It was a huge shift in mindset. So many things were happening, we did Drake’s Grammy party and it was so easy. When I decided to do Android I went into it with the same belief.
It was different. There was more production and metrics to be met when you’re dealing with products than when you’re dealing with services and people. That was a big shock to me. I didn’t have the tools to do that and I had to learn quick. I lost some confidence, I was like ‘holy shit, I don’t think I can do this’.
That’s where I embarked on a mind-shift process because I knew it was possible as I was already having some success with the brand. Justin Beiber was wearing it, Usher, all these guys and so I knew there was something there. I was still kind of shocked by the level of business acumen that you need in order to succeed in other areas. That was when I started to dig a little deeper and think ‘am I cut out for this’. I’m still here today so I guess the answer is yes.
I started to realise that I had a lot of self-limiting thoughts permeating. I wasn’t sure how to scale it and grow it. I started to buckle down and go OT on learning. I learned how to use illustrator, design shoes, do my taxes. Everything was online. I invested in seminars
I started to look at what I was doing. Why I was doing it. How I was doing it. And that’s when I started to see some growth.
When I decided to do sneakers I didn’t know it was going to be sneakers at the time but knew I had to do something. I didn’t want to be a promoter forever. I was dating someone at the time and she was designing jewellery and she was like, ‘I’m going to China to look for a manufacturer, do you want to go?”
‘Come with me, maybe you’ll find something’.
We were on a bus with chickens, there was very little infrastructure. The way china has grown in the last 10 years has been incredible. Through a friend of a friend I ended up meeting a shoe manufacturer. At the time I didn’t know if I wanted to do hats, T-shirts or apparel.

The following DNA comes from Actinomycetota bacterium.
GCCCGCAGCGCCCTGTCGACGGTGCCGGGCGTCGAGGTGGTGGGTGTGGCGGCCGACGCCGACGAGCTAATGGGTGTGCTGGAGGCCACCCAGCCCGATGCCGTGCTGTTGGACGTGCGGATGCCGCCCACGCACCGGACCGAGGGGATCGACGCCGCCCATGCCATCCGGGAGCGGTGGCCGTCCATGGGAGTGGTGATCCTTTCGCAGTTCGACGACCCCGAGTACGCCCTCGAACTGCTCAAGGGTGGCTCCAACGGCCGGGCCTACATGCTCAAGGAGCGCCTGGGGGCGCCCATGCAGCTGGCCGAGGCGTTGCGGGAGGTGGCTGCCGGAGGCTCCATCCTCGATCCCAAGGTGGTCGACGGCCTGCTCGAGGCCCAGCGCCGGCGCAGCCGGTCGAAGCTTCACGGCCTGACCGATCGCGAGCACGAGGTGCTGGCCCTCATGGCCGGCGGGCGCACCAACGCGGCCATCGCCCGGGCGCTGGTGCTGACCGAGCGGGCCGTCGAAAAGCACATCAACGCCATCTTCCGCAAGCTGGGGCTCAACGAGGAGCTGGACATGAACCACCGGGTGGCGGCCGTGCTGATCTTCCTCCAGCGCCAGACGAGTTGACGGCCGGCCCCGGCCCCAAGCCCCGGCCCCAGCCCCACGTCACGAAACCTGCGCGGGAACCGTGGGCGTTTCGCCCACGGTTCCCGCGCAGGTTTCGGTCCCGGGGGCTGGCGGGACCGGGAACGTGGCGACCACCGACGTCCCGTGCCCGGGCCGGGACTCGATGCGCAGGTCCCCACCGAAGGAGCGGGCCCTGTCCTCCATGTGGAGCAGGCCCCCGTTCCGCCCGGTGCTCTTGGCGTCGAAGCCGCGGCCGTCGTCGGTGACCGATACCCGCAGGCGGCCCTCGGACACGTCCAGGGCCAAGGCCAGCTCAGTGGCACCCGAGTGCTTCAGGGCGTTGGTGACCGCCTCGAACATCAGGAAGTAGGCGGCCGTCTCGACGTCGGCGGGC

I didn’t have any shoe designs at the time, I was just asking questions. What kind of shoes can you make? Can I decide my own shoe to make me a sample? He was like, ‘yeah, $2,500’. I only had four days left in China so I was skeptical – I’m gonna give this guy $2,500 and this guy’s gonna fucking burn me and never send me anything. But I said, screw it. I’m here, I’ll come back tomorrow.
I sketched my first design which is the Propulsion High which was our best selling shoe for five to six years. It’s a high top. I sketched it the night before and gave him the money. A month went by; communication was tough as there was no Whatsapp or anything. It was hard to communicate at the time. Lo and behold, he sent me the sample and I was like, ‘shit, this guy really came through’.
That’s when I shared it the guys that would ultimately become my partners – Matty, Steve and Sonny. We hunkered around these shoes and was like, ‘shit, ok, we have something’. You got the connections – the celebrities and nightlife, one has great vision, one’s great at sales and marketing – they had experience that I didn’t have and that’s how we created the team.
It’s been ups and downs. We were the first to market and we had an odd price point. There were no Buscemi, Louboutin. It was either cheap like Creative Rec or expensive like Prada, Gucci etc. There were no independent sneaker brands at the time that were pushing this in the market so we struggled for a few years in finding our customer. Retailers struggled with where to put us.
Making a mark
The best thing that happened that more people saw what we were doing and got involved, so other people started creating brands. It created a category, but at the time it was really just us.
From there, we’ve ridden the waves. Going from a wholesale model into Bergdorfs and Saks and Kith, then Selfridges in the UK; we’ve got the best stores in the world but we all know that traditional retail is falling apart because online is crushing everybody. The biggest challenge for us as a team was making that shift from wholesale into a direct consumer business with social media, etc.
Ultimately the vision is to communicate a story and energy of transformation. It’s about inspiring people. The only thing that allowed me to do it was my bullish head. I faced fear, I got deathly sick after being diagnosed with an autoimmune disorder and I had to make a massive shift with how I approached my life.
The brand is about inspiration; we all strive and aspire to be more than what we were exposed to and what we thought was possible. Android Homme is that guy. It’s the thinking guy. You hear lifestyle brand but Android Homme is a mindset brand. Not everyone has the same lifestyle but people can share a mindset and it unites them. Not how they’re living but how they’re thinking. Android Homme provides that inspiration for those people. I get tonnes of hits on social asking how to start a brand out. I’m free with the information. I want other people to succeed and do well.”
A transcript of podcast Hustle Sold Separately with Javier Laval